A practice staff member anonymised and recorded details of each note on a dedicated spreadsheet. In addition to the details on the note (date of issue, diagnosis, period to abstain from work, whether the patient ‘may be fit’ to do some work, whether the patient needed to be re-assessed at the expiry of the note and the certifying GP) a number of additional items were collected from the patient practice record that have been shown to influence sickness absence risk. These included gender, year of birth and post code. The latter was transformed by practice staff into a neighbourhood deprivation score for the patient. Deprivation scores were based on lower-level Super Output Area and Data Zone scores in the most recent Indices of Multiple Deprivation for England, Wales and Scotland. Fit note data were transferred monthly by the practices to a project coordinator at the University of Liverpool who merged and cleaned the data. Post hoc transformations were conducted in order to allot individual diagnoses to one of 22 diagnostic groups, based on International Classification of Diseases Tenth Edition (ICD-10) categories (but modified to include common problems recorded on fit notes). On the basis of neighbourhood deprivation scores patients were allocated to five groups based on quintiles of lower Super Output Areas or Data Zones in their respective country. It was thus possible to establish whether the patient receiving the fit note was residing in one of the most or least deprived 20% of neighbourhoods in England, Wales or Scotland. At the end of data collection, practice managers were requested to provide some basic information about their certifying GPs (gender, age, partner status, full-time) and the practice itself (list size, location). Practices were assigned a deprivation status based on the proportion of their patients living in one of the most socially deprived areas in the country. Nineteen practices were classed as having a ‘very deprived’ patient population (ie, over 80% of patients living in the 40% most deprived neighbourhoods in the country).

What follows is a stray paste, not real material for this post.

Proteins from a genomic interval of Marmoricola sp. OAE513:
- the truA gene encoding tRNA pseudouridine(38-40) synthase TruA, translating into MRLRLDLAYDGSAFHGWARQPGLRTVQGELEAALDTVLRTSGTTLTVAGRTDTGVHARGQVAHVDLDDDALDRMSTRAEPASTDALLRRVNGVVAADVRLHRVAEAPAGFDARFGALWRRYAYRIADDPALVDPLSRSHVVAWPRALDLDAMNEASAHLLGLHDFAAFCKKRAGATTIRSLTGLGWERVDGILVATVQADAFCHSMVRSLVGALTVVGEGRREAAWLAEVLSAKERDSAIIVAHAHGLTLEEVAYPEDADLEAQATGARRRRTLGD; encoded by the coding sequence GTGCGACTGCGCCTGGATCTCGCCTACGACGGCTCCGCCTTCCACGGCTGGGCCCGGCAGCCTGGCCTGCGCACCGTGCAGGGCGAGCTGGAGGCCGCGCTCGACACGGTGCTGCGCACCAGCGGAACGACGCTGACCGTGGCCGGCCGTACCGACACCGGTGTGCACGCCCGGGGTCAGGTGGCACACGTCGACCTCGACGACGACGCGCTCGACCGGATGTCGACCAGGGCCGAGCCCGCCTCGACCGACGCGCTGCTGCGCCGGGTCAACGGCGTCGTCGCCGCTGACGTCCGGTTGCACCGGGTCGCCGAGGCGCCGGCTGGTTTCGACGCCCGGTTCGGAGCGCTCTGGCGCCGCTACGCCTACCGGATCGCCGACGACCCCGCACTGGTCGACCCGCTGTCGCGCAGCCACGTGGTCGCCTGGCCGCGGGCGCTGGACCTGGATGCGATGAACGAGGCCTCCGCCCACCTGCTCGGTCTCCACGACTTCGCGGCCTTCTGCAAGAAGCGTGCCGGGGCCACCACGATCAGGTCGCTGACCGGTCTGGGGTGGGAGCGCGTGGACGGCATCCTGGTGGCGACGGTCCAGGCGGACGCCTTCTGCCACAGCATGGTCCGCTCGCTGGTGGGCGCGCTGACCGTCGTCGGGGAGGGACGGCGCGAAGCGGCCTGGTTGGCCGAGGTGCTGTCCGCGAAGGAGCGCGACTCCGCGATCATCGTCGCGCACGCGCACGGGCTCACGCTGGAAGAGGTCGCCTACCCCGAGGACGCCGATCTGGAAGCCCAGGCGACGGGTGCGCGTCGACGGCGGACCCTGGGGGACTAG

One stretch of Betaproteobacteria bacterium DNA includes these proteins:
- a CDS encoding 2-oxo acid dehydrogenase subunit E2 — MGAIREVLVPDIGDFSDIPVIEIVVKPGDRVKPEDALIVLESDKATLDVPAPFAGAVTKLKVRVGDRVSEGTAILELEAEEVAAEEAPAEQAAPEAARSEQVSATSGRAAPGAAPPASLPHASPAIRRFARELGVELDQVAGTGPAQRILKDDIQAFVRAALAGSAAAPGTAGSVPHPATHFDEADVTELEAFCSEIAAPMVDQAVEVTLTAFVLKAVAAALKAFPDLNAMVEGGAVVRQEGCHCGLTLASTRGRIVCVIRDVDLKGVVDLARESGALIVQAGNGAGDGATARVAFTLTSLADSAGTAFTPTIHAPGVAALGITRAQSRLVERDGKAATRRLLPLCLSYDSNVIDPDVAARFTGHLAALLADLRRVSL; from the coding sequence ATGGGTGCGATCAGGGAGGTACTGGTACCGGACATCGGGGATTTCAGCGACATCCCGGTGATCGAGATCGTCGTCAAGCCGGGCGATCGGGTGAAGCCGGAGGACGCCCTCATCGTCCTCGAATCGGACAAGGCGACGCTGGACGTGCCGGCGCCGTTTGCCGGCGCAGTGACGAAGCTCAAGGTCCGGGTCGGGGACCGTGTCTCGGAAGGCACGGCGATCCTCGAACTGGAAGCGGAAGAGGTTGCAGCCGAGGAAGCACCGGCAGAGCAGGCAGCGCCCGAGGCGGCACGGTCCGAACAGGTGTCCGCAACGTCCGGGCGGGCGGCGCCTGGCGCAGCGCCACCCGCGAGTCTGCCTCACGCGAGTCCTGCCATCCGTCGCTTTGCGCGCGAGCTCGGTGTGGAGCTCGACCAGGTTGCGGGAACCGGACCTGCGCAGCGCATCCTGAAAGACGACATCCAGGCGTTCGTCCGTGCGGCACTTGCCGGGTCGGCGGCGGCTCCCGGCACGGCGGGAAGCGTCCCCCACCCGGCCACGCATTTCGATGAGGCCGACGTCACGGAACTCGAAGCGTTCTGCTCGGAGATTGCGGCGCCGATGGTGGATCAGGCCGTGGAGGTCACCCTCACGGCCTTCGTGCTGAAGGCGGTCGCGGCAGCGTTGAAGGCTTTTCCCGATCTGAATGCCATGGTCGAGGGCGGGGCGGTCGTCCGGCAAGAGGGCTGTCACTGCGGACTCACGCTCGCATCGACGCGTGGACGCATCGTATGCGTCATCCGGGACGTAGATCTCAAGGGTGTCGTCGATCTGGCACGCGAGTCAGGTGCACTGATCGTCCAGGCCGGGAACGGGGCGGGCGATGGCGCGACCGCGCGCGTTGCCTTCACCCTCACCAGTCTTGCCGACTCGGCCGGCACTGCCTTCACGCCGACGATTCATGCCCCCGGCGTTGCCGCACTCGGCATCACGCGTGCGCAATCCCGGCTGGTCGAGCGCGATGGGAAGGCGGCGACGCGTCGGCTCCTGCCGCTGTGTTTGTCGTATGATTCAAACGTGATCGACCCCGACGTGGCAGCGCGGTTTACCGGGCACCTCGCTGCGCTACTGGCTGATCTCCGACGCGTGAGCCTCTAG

Data from both studies, the national fit note and FFWS evaluations, were aggregated and analysed.
A discrete certified sickness episode (of continuous certified sickness absence) lasting longer than 3 weeks (4 weeks of sickness absence, including the seven calendar days of patient self-certification).
A certified sickness episode lasting longer than 6 weeks.
A ‘long-term’ certified sickness episode exceeding 12 weeks in duration.
Practice ‘before and after’ analysis